Celebrate ten years of Urban Omnibus and support ten more years of fresh, independent perspectives on citymaking with a donation today!
Last night, a crowd gathered in the café of McNally Jackson Books to celebrate a first in the history of Urban Omnibus: the publication of a real-life, paper-and-ink booklet, collecting the winners of our third annual writing competition. This year, the competition’s theme, “Common Shares,” took its inspiration from historical connotations of the commons and the contemporary realities and technologies of collaborative consumption in an era when pretty much everything can be bought, sold, or rented. Read the original call for entries here.
To launch the booklet, UO editor Cassim Shepard invited each of the winners to read from their pieces. Standing in for Malaysia-based Frederica Hill, assistant editor Jonathan Tarleton read an excerpt of her winning piece “A Commons of Unwanted Things,” a candid chronicle of sifting through discarded memorabilia that probes the complex interplay between self-creation and self-discovery. Check out the full piece, including an illustration by George Bates and photographs of Hill’s collected discards, here.
Runners-up Keith Engel and Yen Ha brought us their pieces “311 Complainer” and “A Shared Life,” infusing what were already powerful narratives with subtle inflection, tones, and humor. Engel’s monologue plays out as a diatribe in the voice of a man who takes it upon himself to enforce the city’s rules and regulations, calling attention to the illogic of real estate, the anonymity of contemporary grievance platforms, and the gray area between personal and collective responsibility. It’s a piece that begs to be read aloud, and with deft, deadpan comedic timing and slivers of a latent Bronx accent, Engel brought his character fully to life.
Yen Ha seemed particularly at home as she narrated her story of a pair of strangers navigating an extreme form of sharing, stretching our contemporary notions of co-housing. Much to our surprise after selecting the winners, we learned that Front Studio, where Ha is a founding principal, had designed and completed McNally Jackson’s café in 2009. In a story that is at once unsettling and romantic, Ha probes the blurred edge between peer-to-peer and under-the-table, collaboration and exploitation, the possibilities cities present and the sacrifices we make to live in them.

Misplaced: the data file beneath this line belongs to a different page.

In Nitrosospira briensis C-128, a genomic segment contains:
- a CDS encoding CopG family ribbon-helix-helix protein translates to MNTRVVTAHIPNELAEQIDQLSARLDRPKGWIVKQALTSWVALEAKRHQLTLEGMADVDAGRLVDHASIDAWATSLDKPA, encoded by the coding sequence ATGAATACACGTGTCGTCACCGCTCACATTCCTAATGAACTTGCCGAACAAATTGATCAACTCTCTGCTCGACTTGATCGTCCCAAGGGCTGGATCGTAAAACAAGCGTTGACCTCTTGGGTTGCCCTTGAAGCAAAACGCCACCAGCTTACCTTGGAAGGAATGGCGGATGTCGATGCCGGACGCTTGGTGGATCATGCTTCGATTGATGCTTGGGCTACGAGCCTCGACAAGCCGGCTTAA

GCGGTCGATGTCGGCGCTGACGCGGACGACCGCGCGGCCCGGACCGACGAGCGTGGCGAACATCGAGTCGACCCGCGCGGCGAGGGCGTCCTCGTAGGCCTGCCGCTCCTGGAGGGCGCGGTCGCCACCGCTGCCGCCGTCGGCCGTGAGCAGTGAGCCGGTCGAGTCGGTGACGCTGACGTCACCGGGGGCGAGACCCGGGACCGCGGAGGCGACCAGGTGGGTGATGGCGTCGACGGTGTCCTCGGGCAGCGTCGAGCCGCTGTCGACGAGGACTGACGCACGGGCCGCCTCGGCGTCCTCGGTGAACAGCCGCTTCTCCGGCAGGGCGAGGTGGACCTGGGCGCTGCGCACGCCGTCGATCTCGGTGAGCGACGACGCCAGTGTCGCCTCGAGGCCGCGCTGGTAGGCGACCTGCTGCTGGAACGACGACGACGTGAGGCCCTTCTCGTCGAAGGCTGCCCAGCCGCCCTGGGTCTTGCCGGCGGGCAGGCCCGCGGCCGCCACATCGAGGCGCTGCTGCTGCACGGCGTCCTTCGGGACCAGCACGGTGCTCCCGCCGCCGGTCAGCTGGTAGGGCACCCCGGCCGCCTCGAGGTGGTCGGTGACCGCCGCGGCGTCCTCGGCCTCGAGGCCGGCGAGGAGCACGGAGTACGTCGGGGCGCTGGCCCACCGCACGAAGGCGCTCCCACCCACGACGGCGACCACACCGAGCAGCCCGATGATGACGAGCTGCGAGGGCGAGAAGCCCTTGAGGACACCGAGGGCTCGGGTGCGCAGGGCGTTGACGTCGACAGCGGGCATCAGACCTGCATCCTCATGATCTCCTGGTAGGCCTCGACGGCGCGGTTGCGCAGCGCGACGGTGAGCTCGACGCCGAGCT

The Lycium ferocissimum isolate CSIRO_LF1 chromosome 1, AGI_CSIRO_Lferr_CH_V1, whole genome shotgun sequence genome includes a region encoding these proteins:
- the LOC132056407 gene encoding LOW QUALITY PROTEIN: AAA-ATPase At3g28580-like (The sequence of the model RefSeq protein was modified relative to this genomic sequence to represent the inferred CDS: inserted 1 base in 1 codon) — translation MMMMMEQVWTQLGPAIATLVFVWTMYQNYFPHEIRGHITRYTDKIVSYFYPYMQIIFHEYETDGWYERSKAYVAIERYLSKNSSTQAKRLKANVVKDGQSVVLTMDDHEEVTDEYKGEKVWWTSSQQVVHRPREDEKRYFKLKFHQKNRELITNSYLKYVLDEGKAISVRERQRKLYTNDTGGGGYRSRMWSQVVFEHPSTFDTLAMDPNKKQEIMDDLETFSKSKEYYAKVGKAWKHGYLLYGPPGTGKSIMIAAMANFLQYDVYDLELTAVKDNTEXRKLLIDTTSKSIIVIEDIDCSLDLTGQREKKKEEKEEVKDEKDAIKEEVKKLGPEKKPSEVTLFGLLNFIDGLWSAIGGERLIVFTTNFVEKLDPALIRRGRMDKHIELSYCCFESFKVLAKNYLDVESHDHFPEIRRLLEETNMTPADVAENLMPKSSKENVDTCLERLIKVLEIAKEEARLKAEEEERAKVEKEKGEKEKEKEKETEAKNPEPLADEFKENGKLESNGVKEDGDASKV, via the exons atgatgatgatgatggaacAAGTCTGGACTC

As always, all of us here at Urban Omnibus relished the opportunity meet many of you — our readers — and to discuss these pieces of writing that are both distinct and complementary. If you couldn’t make it, you’ll still have plenty of chances to catch up on the winners. The booklet — designed by Jena Sher with illustrations by George Bates — is on sale at McNally Jackson while supplies last. Head to the Architecture section to get yours soon. And beginning today with “A Commons of Unwanted Things,” we’ll be publishing each of the winners here on Urban Omnibus. Look for the others in the coming weeks.
Many thanks to all of you who came out and to our Partnering Bookstore, McNally Jackson Books, for hosting and printing the booklet on their magical Espresso Book Machine. And keep an eye out next spring for the call for fourth annual Urban Omnibus writing competition.
All photos by Varick Shute
The views expressed here are those of the authors only and do not reflect the position of The Architectural League of New York.